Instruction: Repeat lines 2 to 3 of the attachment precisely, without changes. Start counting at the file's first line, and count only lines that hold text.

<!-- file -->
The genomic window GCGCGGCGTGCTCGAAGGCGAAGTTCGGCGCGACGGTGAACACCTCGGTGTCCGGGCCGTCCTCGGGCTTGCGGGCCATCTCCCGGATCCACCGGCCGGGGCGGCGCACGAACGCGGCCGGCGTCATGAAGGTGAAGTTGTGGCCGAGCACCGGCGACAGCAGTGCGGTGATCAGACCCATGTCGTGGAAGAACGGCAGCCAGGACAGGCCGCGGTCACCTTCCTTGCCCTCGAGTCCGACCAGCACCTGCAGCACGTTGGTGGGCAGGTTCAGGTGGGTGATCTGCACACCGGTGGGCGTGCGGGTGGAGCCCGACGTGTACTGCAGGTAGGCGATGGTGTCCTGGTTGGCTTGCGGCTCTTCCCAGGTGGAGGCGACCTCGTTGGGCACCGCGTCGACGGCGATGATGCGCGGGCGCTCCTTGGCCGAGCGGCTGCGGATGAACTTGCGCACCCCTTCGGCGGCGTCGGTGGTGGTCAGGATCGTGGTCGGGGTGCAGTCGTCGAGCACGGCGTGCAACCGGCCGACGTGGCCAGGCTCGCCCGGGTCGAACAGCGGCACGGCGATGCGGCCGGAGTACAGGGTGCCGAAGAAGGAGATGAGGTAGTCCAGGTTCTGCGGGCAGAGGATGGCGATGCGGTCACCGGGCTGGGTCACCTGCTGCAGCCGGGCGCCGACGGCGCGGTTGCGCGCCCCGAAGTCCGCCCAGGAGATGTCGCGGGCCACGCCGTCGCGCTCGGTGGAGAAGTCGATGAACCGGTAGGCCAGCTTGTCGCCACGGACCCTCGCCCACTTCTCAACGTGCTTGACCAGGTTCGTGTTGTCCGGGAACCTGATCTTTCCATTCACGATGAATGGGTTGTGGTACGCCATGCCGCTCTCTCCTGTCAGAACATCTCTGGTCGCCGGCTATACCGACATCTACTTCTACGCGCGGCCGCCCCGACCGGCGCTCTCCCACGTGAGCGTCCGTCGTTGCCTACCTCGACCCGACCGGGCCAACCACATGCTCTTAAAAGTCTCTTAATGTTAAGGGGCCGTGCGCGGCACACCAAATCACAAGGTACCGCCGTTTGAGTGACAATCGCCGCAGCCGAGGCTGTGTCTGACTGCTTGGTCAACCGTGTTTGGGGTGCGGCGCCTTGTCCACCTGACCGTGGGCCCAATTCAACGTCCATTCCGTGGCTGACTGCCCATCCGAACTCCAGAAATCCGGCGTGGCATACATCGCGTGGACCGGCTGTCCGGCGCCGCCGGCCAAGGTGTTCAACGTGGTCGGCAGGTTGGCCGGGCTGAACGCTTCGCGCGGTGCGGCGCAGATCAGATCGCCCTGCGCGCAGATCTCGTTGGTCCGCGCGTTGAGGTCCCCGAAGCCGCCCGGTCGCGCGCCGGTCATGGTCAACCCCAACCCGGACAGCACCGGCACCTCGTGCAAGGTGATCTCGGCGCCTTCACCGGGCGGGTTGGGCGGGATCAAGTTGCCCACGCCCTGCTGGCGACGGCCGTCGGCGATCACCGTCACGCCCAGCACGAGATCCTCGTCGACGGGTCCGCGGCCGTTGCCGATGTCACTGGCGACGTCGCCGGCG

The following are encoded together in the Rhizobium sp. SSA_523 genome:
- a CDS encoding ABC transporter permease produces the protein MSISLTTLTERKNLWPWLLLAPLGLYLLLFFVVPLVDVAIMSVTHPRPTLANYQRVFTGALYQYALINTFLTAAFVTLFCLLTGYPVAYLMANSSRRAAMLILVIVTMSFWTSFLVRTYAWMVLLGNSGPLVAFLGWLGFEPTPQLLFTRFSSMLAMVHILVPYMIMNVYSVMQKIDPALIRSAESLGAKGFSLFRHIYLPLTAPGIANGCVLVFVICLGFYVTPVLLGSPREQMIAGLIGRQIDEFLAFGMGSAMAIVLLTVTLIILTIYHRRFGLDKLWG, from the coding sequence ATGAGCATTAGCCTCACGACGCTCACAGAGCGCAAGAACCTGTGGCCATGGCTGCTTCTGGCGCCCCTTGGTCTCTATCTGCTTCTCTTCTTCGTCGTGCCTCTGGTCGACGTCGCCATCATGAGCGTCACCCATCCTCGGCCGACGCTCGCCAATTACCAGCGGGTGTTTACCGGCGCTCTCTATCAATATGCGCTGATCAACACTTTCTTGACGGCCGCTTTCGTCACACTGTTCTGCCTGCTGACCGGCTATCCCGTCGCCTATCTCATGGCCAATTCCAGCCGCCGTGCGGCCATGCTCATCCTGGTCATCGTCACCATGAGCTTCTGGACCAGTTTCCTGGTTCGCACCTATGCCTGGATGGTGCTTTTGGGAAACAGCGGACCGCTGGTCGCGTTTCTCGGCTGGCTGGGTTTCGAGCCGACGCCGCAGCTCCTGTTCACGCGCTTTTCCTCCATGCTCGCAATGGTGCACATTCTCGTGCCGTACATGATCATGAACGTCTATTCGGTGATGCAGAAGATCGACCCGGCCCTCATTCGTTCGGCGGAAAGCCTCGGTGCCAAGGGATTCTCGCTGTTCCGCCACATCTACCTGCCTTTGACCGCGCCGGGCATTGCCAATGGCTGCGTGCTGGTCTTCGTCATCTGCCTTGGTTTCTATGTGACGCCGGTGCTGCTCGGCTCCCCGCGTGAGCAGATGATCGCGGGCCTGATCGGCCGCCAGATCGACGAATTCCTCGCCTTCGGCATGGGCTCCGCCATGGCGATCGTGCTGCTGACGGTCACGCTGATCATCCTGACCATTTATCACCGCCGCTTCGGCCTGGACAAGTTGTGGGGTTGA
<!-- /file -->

The following are encoded together in the Rhizobium sp. SSA_523 genome:
- a CDS encoding ABC transporter permease produces the protein MSISLTTLTERKNLWPWLLLAPLGLYLLLFFVVPLVDVAIMSVTHPRPTLANYQRVFTGALYQYALINTFLTAAFVTLFCLLTGYPVAYLMANSSRRAAMLILVIVTMSFWTSFLVRTYAWMVLLGNSGPLVAFLGWLGFEPTPQLLFTRFSSMLAMVHILVPYMIMNVYSVMQKIDPALIRSAESLGAKGFSLFRHIYLPLTAPGIANGCVLVFVICLGFYVTPVLLGSPREQMIAGLIGRQIDEFLAFGMGSAMAIVLLTVTLIILTIYHRRFGLDKLWG, from the coding sequence ATGAGCATTAGCCTCACGACGCTCACAGAGCGCAAGAACCTGTGGCCATGGCTGCTTCTGGCGCCCCTTGGTCTCTATCTGCTTCTCTTCTTCGTCGTGCCTCTGGTCGACGTCGCCATCATGAGCGTCACCCATCCTCGGCCGACGCTCGCCAATTACCAGCGGGTGTTTACCGGCGCTCTCTATCAATATGCGCTGATCAACACTTTCTTGACGGCCGCTTTCGTCACACTGTTCTGCCTGCTGACCGGCTATCCCGTCGCCTATCTCATGGCCAATTCCAGCCGCCGTGCGGCCATGCTCATCCTGGTCATCGTCACCATGAGCTTCTGGACCAGTTTCCTGGTTCGCACCTATGCCTGGATGGTGCTTTTGGGAAACAGCGGACCGCTGGTCGCGTTTCTCGGCTGGCTGGGTTTCGAGCCGACGCCGCAGCTCCTGTTCACGCGCTTTTCCTCCATGCTCGCAATGGTGCACATTCTCGTGCCGTACATGATCATGAACGTCTATTCGGTGATGCAGAAGATCGACCCGGCCCTCATTCGTTCGGCGGAAAGCCTCGGTGCCAAGGGATTCTCGCTGTTCCGCCACATCTACCTGCCTTTGACCGCGCCGGGCATTGCCAATGGCTGCGTGCTGGTCTTCGTCATCTGCCTTGGTTTCTATGTGACGCCGGTGCTGCTCGGCTCCCCGCGTGAGCAGATGATCGCGGGCCTGATCGGCCGCCAGATCGACGAATTCCTCGCCTTCGGCATGGGCTCCGCCATGGCGATCGTGCTGCTGACGGTCACGCTGATCATCCTGACCATTTATCACCGCCGCTTCGGCCTGGACAAGTTGTGGGGTTGA